If you are a developer reading this series, you probably have a feel for what Agile development means. For those of you who don’t live it every day, or have read the exceedingly poor Wikipedia page on Agile software development, you are probably wondering what this is all about.

In the simplest terms, Agile software development is a set of techniques for building the intended software with fewer errors and better predictability. Each technique is intended to address common failures in ‘waterfall’ development: complexity, poor communication, and infrequent code validation. So Agile approaches embrace simplicity of task, fast turnaround for smaller pieces of working code, and a preference for human interaction over email/document/process oriented interaction. Simpler tasks make it harder for developers to misunderstand what the code is meant to do. Faster iteration produces working code more often, with three distinct benefits: early confirmation that you are building the correct solution, quicker detection of breakage, and more accurate project completion estimates. Face-to-face human interaction helps clarify what everyone on the team is building, and greatly reduces communication errors – which are far too common with ambiguous documentation and code specifications. Smaller, simpler, and faster.

The most popular flavor of Agile today, by a large margin, is Agile with Scrum. Each characteristic of this approach has been selected to support agility. For example short development ‘sprints’, typically 1-4 weeks, are used rather than the 18-month cycles common to traditional waterfall development. Agile with Scrum relies on daily ‘scrum’ meetings, where all the developers meet face-to-face to discuss what they will be working on that day. Developers receive their tasks on 3×5 cards, which quite effectively limits task complexity. Each sprint focuses on iterative improvements rather than complete feature delivery. This ensures that only functional code modules are checked in – unlike waterfall where every feature is typically crammed in on deadline. If you need more information, Ken Schwaber’s book Agile Project Management with Scrum is the best reference we have found, so pick up a copy if you want detailed information.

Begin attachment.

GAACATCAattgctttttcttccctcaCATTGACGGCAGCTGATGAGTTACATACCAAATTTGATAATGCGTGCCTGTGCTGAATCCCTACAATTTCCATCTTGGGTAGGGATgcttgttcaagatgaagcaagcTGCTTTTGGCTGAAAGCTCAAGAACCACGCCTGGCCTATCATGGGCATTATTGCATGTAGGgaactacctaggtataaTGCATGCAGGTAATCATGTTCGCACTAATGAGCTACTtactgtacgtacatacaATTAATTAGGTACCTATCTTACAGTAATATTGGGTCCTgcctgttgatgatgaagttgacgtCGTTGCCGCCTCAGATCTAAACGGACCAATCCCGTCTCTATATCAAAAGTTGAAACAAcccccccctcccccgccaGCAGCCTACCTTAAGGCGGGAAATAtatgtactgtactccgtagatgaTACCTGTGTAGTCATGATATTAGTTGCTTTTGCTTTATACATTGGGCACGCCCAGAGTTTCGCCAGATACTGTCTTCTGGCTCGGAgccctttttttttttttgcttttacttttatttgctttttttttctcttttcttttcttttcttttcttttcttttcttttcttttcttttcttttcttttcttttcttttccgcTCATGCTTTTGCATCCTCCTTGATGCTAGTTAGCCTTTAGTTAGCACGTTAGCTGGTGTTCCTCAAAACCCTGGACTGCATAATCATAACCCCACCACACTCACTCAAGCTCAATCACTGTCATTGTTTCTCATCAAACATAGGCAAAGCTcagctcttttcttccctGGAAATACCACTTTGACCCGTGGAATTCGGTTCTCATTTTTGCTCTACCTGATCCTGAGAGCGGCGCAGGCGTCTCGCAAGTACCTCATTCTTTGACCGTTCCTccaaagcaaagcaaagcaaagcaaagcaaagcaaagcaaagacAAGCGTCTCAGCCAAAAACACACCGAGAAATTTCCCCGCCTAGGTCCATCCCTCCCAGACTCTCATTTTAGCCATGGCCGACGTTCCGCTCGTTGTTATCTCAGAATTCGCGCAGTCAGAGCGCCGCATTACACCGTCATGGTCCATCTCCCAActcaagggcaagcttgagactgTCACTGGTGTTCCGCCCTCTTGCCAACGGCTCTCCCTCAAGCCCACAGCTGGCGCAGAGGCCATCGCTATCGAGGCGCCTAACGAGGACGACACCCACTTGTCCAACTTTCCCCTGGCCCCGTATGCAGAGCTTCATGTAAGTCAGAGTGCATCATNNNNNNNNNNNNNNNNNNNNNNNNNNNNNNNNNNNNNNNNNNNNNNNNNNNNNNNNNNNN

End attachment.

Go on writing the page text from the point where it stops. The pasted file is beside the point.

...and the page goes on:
So why do security professionals care? Because development has shifted focus to smaller, simpler, and faster – effectively excluding slow, indeterminate, and complex security tasks.

Over the past 15 years development processes have evolved from waterfall, to rapid development, to extreme programing, to Agile, to Agile with Scrum, to the current darling: DevOps. Each evolutionary step was taken to build better software by improving the process of building software. And each step embraced changes in tools, languages, and systems to encourage Agile processes while discouraging slower and cumbersome processes. The fast flux of development evolution deprecated everything that did not mesh well with the new Agile model – including security. Agile got a bad rap with security because the aspects that promoted better software development (in most ways) broke conventional approaches to building security into code. There are several areas of conflict.

  1. Tests that do not fit the Agile process: The classic example is development teams moving to a 2-week Agile ‘sprint’, when security relied on 2 months of automated fuzz testing.
  2. Security data that does not integrate with development systems: The classic example is external penetration testers who identify thousands of instances of hundreds of vulnerabilities, then dump unexplained findings onto development teams, who have no idea what to do with the results.
  3. Security tools that do not integrate with development realities: The classic illustration is testing tools which required 100% of code, with all supporting libraries, to be fully built before tests can be conducted. This prerequisite breaks small iterative code changes, delivered weekly or daily.
  4. Insufficient knowledge: Just a few years ago most developers did not understand XSS or CSRF, and when they did, it was unclear how these issues should be addressed across the code base. Understanding threats and remediation were not common skills.
  5. Getting security into the work queue: The move from waterfall to Agile meant the removal of specific security testing phases, or ‘gates’ in the waterfall process. For security features or fixes to be integrated, they must now be documented as tasks, and then prioritized over other features – otherwise security gets ‘starved’ off the development queue.
  6. Policies: A big book of security policies, vulnerabilities, and requirements is extremely un-Agile. One of waterfall development’s most serious issues is large complex specifications that confuse developers. Agile development is an effort to protect developers from such confusing and unwieldy presentation of essential information.

During this amazing period of advancement in software development, we have seen an equally amazing evolution among hackers and attacks against applications of all sorts. Security has largely remained static, but there are plenty of ways to integrate security into software development, provided you are willing to make the necessary adjustments. Our next post will help you do so.